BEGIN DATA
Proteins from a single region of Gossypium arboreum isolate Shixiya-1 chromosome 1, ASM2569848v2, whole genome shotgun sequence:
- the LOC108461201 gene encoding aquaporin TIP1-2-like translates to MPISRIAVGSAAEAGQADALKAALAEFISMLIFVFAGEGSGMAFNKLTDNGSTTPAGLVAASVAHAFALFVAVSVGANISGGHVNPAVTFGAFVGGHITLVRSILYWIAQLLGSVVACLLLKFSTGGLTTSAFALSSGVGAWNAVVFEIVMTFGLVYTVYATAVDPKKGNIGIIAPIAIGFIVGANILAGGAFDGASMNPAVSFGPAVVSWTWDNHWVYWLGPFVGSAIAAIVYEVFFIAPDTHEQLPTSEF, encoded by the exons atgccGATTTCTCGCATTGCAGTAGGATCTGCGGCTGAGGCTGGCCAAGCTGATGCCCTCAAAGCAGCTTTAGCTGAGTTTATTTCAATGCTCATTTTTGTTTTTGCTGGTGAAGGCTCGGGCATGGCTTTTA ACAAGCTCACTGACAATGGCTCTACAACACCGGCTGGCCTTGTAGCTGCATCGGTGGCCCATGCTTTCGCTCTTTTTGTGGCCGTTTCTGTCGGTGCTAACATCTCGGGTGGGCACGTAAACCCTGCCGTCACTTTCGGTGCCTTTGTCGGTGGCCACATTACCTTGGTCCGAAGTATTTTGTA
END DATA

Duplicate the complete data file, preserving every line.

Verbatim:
Proteins from a single region of Gossypium arboreum isolate Shixiya-1 chromosome 1, ASM2569848v2, whole genome shotgun sequence:
- the LOC108461201 gene encoding aquaporin TIP1-2-like translates to MPISRIAVGSAAEAGQADALKAALAEFISMLIFVFAGEGSGMAFNKLTDNGSTTPAGLVAASVAHAFALFVAVSVGANISGGHVNPAVTFGAFVGGHITLVRSILYWIAQLLGSVVACLLLKFSTGGLTTSAFALSSGVGAWNAVVFEIVMTFGLVYTVYATAVDPKKGNIGIIAPIAIGFIVGANILAGGAFDGASMNPAVSFGPAVVSWTWDNHWVYWLGPFVGSAIAAIVYEVFFIAPDTHEQLPTSEF, encoded by the exons atgccGATTTCTCGCATTGCAGTAGGATCTGCGGCTGAGGCTGGCCAAGCTGATGCCCTCAAAGCAGCTTTAGCTGAGTTTATTTCAATGCTCATTTTTGTTTTTGCTGGTGAAGGCTCGGGCATGGCTTTTA ACAAGCTCACTGACAATGGCTCTACAACACCGGCTGGCCTTGTAGCTGCATCGGTGGCCCATGCTTTCGCTCTTTTTGTGGCCGTTTCTGTCGGTGCTAACATCTCGGGTGGGCACGTAAACCCTGCCGTCACTTTCGGTGCCTTTGTCGGTGGCCACATTACCTTGGTCCGAAGTATTTTGTA